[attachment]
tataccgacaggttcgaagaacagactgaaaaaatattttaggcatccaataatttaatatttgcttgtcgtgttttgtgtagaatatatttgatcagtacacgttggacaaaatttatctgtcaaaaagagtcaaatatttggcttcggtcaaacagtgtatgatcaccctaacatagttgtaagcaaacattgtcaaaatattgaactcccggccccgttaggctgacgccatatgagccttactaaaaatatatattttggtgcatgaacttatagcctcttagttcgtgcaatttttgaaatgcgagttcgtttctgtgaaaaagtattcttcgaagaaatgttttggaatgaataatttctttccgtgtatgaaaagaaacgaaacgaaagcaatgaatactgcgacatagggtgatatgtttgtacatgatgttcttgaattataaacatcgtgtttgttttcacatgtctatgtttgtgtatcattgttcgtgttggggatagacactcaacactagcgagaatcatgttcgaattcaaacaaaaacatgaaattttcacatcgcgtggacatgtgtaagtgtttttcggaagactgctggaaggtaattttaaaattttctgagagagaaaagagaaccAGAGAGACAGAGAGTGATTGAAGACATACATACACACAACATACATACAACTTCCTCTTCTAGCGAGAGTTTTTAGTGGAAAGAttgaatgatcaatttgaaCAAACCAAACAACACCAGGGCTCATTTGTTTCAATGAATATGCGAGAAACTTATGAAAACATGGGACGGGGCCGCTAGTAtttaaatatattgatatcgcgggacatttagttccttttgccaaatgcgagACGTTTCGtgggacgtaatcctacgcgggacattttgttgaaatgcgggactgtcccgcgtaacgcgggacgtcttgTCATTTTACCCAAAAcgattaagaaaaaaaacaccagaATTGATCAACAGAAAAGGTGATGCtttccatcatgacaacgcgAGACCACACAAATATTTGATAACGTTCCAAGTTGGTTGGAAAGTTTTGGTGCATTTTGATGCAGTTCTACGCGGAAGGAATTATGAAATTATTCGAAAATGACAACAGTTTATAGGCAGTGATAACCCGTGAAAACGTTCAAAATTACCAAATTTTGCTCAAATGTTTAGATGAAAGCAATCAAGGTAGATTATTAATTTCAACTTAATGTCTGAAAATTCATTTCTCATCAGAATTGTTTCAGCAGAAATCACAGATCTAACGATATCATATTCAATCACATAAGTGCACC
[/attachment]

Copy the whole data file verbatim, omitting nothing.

tataccgacaggttcgaagaacagactgaaaaaatattttaggcatccaataatttaatatttgcttgtcgtgttttgtgtagaatatatttgatcagtacacgttggacaaaatttatctgtcaaaaagagtcaaatatttggcttcggtcaaacagtgtatgatcaccctaacatagttgtaagcaaacattgtcaaaatattgaactcccggccccgttaggctgacgccatatgagccttactaaaaatatatattttggtgcatgaacttatagcctcttagttcgtgcaatttttgaaatgcgagttcgtttctgtgaaaaagtattcttcgaagaaatgttttggaatgaataatttctttccgtgtatgaaaagaaacgaaacgaaagcaatgaatactgcgacatagggtgatatgtttgtacatgatgttcttgaattataaacatcgtgtttgttttcacatgtctatgtttgtgtatcattgttcgtgttggggatagacactcaacactagcgagaatcatgttcgaattcaaacaaaaacatgaaattttcacatcgcgtggacatgtgtaagtgtttttcggaagactgctggaaggtaattttaaaattttctgagagagaaaagagaaccAGAGAGACAGAGAGTGATTGAAGACATACATACACACAACATACATACAACTTCCTCTTCTAGCGAGAGTTTTTAGTGGAAAGAttgaatgatcaatttgaaCAAACCAAACAACACCAGGGCTCATTTGTTTCAATGAATATGCGAGAAACTTATGAAAACATGGGACGGGGCCGCTAGTAtttaaatatattgatatcgcgggacatttagttccttttgccaaatgcgagACGTTTCGtgggacgtaatcctacgcgggacattttgttgaaatgcgggactgtcccgcgtaacgcgggacgtcttgTCATTTTACCCAAAAcgattaagaaaaaaaacaccagaATTGATCAACAGAAAAGGTGATGCtttccatcatgacaacgcgAGACCACACAAATATTTGATAACGTTCCAAGTTGGTTGGAAAGTTTTGGTGCATTTTGATGCAGTTCTACGCGGAAGGAATTATGAAATTATTCGAAAATGACAACAGTTTATAGGCAGTGATAACCCGTGAAAACGTTCAAAATTACCAAATTTTGCTCAAATGTTTAGATGAAAGCAATCAAGGTAGATTATTAATTTCAACTTAATGTCTGAAAATTCATTTCTCATCAGAATTGTTTCAGCAGAAATCACAGATCTAACGATATCATATTCAATCACATAAGTGCACC